WASHINGTON (AP) – Six months after hurricanes devastated the Southeast, Washington infighting has shelved a widely backed disaster aid package that President Donald Trump’s allies in Florida and Georgia are desperately seeking.
Trump’s opposition to aid to Puerto Rico _ slammed by back-to-back hurricanes in 2017 _ has sparked a standoff with Democrats demanding more aid for the island U.S. territory. Trump is feuding with the island’s Democratic officials and railed against aid to Puerto Rico at a closed-door lunch with Senate Repub licans last month.
Senate Republicans have stuck with the president so far, refusing to add more funding to help Puerto Rico rebuild its water systems or help its impoverished government with more generous disaster aid terms. Democrats in turn filibustered a $14 billion aid package over the issue last week, and the measure has languished since.
“Typically, when these kinds of things happen we figure out how to help as much as possible and do it on an overwhelming bipartisan basis and that’s what needs to be done now,” Senate Majority Leader Mitch McConnell, R-Ky., told reporters on Thursday. “I think we’ll get there but it’s been a little too political in my opinion.”
Now, both House and Senate are heading off for a two-week Easter recess, leaving struggling cotton farmers in the South in limbo at a crucial time for spring planting and failing to ease food stamp cuts in Puerto Rico. The funding would also help Alaska recover from a powerful earthquake last November, fund rebuilding efforts in fire-ravaged communities in California, and start rebuilding hurricane-damaged military bases in Florida and North Carolina.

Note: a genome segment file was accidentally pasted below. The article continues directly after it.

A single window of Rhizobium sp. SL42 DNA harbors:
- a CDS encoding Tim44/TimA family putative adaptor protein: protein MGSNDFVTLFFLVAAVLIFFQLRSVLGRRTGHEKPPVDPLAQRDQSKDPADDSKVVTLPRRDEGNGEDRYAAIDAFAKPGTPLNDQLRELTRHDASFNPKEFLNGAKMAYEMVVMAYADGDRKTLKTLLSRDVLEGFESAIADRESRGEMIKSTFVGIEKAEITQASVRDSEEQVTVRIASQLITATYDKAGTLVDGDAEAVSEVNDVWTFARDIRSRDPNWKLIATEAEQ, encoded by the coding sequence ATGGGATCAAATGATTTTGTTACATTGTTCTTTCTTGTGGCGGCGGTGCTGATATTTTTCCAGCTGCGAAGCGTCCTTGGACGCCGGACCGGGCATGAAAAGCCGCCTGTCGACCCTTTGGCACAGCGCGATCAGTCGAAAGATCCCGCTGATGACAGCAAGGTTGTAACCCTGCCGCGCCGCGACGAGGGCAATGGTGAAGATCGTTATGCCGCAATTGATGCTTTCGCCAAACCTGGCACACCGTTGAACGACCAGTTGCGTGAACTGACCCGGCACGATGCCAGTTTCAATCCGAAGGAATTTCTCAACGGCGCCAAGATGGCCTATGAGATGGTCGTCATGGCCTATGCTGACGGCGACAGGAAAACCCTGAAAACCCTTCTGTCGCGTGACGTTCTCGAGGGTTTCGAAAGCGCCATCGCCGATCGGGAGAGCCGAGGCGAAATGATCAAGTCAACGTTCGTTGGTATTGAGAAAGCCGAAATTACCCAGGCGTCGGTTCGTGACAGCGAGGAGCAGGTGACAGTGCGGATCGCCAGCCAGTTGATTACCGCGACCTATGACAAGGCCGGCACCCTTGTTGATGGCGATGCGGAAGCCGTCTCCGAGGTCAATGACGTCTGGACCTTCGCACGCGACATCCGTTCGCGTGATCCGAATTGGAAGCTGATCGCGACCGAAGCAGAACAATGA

Timber interests in Florida would be helped, as would pecan, peach, and blueberry farmers in Georgia.
“It’s an absolute travesty that this chamber is recessing without a compromise on much-needed funding for disaster relief,” said Senate Minority Leader Chuck Schumer, D-N.Y. “From the start, Democrats have supported an all-of-the-above approach, help every part of America that’s struggling from natural disasters. We need to help everyone hurt last year, everyone hurt this year, everyone hurt in Puerto Rico, everyone hurt in the middle West, everyone hurt in Florida.”
North Carolina Republican Thom Tillis shot back that “Chuck Schumer needs to stop the partisan political posturing so we can reach a deal. North Carolinians have already waited long enough for the federal resources they need to recover and rebuild.”
The cross-party finger pointing has been predictable, but Republicans are also upset with the White House.
“Never before have we seen American communities that were wrecked with catastrophes neglected like this,” said Rep. Austin Scott, R-Ga., usually a Trump loyalist, in a floor speech this week. “To this day, OMB has not even submitted a request for disaster assistance, calls to White House staff have gone unheeded, and but for one tweet on April 1, it seems the president has moved on.”